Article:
GABRIELLE: I think it also needs to be a person who's ingrained in their community, or at least can get a real feel for a community.
GABRIELLE: But that happens so rarely, it seems.
GREG: But, don't you think, encouraging this is kind of necessary?
GABRIELLE: Oh yeah. It would be fantastic if it was the primary driver.
I feel like, after the recession, in Portland the first developments I started seeing were small design-builds. A lot of 1/8th blocks here and there. They really became ingrained in the character of the community, partly because they're small, partly because the person doing it was from the area. They started by working in spaces near them, and it was interesting to watch. Today, there seem to be big developments going on again, a return to the status quo. But there was a window there, which really seemed community-driven.
GREG: I feel like there is a desire among students to do this kind of work, to really participate and improve the environment around them. There always has been. Everybody wants to see something good happen.
GABRIELLE: Right, especially when some small effort, with a community, could make a big difference for a small problem. It doesn't need to solve huge problems, but it does something good. That's always been a great direction.
So what form does 'teaching community-based development' take, in an architecture school? In a basic way, to get good things to happen, a developer just needs to listen to the community. But what will they hear, and how can students become prepared for all these local, economic, business, activist, and quality issues? By doing it. It's similar to the design-build tracks: a community-development-design-build track.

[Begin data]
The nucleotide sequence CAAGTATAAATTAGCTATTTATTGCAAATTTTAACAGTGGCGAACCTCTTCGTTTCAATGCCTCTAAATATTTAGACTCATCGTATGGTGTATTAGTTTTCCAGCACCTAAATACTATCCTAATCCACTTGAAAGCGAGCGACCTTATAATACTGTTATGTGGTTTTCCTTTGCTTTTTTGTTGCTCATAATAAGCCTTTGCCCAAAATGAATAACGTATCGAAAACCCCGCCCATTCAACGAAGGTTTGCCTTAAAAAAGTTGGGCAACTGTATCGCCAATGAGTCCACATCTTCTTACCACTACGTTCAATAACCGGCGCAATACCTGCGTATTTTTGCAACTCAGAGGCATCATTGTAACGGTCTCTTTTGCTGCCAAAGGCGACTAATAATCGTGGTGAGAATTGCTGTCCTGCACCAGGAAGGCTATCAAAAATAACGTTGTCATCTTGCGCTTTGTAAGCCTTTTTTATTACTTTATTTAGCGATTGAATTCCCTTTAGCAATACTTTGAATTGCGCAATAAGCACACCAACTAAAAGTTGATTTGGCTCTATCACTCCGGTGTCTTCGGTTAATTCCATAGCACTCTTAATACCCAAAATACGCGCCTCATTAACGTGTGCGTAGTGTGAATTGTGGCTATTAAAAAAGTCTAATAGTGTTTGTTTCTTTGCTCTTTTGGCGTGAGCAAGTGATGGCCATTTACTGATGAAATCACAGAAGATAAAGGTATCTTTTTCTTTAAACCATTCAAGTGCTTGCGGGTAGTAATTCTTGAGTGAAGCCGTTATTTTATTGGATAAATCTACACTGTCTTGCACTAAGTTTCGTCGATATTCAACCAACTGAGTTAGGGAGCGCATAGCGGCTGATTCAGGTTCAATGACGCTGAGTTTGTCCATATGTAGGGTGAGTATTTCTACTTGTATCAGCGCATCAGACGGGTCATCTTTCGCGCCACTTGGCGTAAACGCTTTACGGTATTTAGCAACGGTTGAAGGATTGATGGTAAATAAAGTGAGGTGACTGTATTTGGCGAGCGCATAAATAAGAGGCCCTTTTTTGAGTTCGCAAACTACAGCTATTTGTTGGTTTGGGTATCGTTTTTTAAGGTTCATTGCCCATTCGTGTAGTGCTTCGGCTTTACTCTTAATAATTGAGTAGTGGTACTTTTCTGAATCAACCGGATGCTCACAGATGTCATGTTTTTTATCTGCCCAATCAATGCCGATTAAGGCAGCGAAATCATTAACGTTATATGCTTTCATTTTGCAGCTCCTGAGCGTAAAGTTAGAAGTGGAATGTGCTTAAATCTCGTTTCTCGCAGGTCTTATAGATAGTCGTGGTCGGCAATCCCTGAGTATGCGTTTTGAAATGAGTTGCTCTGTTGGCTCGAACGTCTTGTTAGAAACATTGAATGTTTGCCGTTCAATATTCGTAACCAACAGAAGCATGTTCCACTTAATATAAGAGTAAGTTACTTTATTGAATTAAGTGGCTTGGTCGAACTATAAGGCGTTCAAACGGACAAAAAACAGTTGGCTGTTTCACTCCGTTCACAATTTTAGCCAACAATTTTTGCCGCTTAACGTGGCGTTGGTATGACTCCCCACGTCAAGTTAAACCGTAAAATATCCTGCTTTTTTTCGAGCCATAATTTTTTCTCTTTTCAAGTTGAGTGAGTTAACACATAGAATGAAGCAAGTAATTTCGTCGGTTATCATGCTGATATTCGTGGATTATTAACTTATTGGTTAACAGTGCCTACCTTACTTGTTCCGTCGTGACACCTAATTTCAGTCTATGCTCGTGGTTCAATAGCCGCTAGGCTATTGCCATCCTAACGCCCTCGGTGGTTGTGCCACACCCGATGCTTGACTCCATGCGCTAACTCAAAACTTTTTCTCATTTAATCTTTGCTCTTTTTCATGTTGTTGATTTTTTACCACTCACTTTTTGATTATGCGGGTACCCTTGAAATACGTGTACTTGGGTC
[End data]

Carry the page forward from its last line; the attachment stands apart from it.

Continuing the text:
GREG: I think we agree that there needs to be a track for students who want to be architects contributing to their community, in a way that we could roughly call community sensitive and realistic. A track where they would learn about the CDC model, organizing, financing, or crowd-financing, or whatever tactics that can make things happen, and work well … I think of it as like an architecture version of the Community Studies program at the UC Santa Cruz. They spend the first two years examining successful community projects in Santa Cruz, when they start hanging out with them, helping them, and then they start some kind of community project to address a need in their final year. This program created a generation of amazingly effective and creative community organizers in Santa Cruz, who built all kinds of projects: buildings, farms, credit unions, etc. There's no reason that architects need to be shut away in a professional silo ...